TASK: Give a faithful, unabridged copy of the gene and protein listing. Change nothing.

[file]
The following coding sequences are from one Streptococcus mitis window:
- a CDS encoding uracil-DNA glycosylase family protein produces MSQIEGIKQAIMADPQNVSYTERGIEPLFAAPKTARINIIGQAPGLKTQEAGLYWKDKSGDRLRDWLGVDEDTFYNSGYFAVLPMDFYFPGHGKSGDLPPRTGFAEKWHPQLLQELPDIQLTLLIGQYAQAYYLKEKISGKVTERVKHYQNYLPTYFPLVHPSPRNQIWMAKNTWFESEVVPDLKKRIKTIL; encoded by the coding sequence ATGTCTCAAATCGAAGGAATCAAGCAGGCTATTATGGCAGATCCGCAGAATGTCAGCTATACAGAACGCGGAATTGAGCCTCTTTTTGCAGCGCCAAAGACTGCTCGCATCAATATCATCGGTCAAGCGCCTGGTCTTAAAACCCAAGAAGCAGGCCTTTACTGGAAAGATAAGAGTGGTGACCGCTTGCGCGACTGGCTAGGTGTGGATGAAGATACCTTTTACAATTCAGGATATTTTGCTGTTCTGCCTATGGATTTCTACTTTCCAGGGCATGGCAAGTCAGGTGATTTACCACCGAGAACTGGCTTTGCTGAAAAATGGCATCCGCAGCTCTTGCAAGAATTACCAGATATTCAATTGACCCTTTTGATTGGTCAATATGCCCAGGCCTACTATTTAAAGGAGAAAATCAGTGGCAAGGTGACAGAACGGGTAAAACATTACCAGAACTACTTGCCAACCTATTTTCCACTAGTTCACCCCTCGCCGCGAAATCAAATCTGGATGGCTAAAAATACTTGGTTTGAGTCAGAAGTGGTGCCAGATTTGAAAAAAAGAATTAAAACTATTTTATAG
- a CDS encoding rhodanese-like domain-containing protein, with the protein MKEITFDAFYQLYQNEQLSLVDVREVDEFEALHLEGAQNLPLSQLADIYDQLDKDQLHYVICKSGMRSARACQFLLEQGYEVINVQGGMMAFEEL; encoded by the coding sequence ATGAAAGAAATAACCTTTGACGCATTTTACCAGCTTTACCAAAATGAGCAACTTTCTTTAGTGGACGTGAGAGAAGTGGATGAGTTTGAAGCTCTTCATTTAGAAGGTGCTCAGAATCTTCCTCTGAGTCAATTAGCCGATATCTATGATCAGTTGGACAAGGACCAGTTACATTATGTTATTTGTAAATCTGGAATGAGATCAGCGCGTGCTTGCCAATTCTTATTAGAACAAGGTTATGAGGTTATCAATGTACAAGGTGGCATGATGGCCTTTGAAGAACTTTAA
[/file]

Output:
The following coding sequences are from one Streptococcus mitis window:
- a CDS encoding uracil-DNA glycosylase family protein produces MSQIEGIKQAIMADPQNVSYTERGIEPLFAAPKTARINIIGQAPGLKTQEAGLYWKDKSGDRLRDWLGVDEDTFYNSGYFAVLPMDFYFPGHGKSGDLPPRTGFAEKWHPQLLQELPDIQLTLLIGQYAQAYYLKEKISGKVTERVKHYQNYLPTYFPLVHPSPRNQIWMAKNTWFESEVVPDLKKRIKTIL; encoded by the coding sequence ATGTCTCAAATCGAAGGAATCAAGCAGGCTATTATGGCAGATCCGCAGAATGTCAGCTATACAGAACGCGGAATTGAGCCTCTTTTTGCAGCGCCAAAGACTGCTCGCATCAATATCATCGGTCAAGCGCCTGGTCTTAAAACCCAAGAAGCAGGCCTTTACTGGAAAGATAAGAGTGGTGACCGCTTGCGCGACTGGCTAGGTGTGGATGAAGATACCTTTTACAATTCAGGATATTTTGCTGTTCTGCCTATGGATTTCTACTTTCCAGGGCATGGCAAGTCAGGTGATTTACCACCGAGAACTGGCTTTGCTGAAAAATGGCATCCGCAGCTCTTGCAAGAATTACCAGATATTCAATTGACCCTTTTGATTGGTCAATATGCCCAGGCCTACTATTTAAAGGAGAAAATCAGTGGCAAGGTGACAGAACGGGTAAAACATTACCAGAACTACTTGCCAACCTATTTTCCACTAGTTCACCCCTCGCCGCGAAATCAAATCTGGATGGCTAAAAATACTTGGTTTGAGTCAGAAGTGGTGCCAGATTTGAAAAAAAGAATTAAAACTATTTTATAG
- a CDS encoding rhodanese-like domain-containing protein, with the protein MKEITFDAFYQLYQNEQLSLVDVREVDEFEALHLEGAQNLPLSQLADIYDQLDKDQLHYVICKSGMRSARACQFLLEQGYEVINVQGGMMAFEEL; encoded by the coding sequence ATGAAAGAAATAACCTTTGACGCATTTTACCAGCTTTACCAAAATGAGCAACTTTCTTTAGTGGACGTGAGAGAAGTGGATGAGTTTGAAGCTCTTCATTTAGAAGGTGCTCAGAATCTTCCTCTGAGTCAATTAGCCGATATCTATGATCAGTTGGACAAGGACCAGTTACATTATGTTATTTGTAAATCTGGAATGAGATCAGCGCGTGCTTGCCAATTCTTATTAGAACAAGGTTATGAGGTTATCAATGTACAAGGTGGCATGATGGCCTTTGAAGAACTTTAA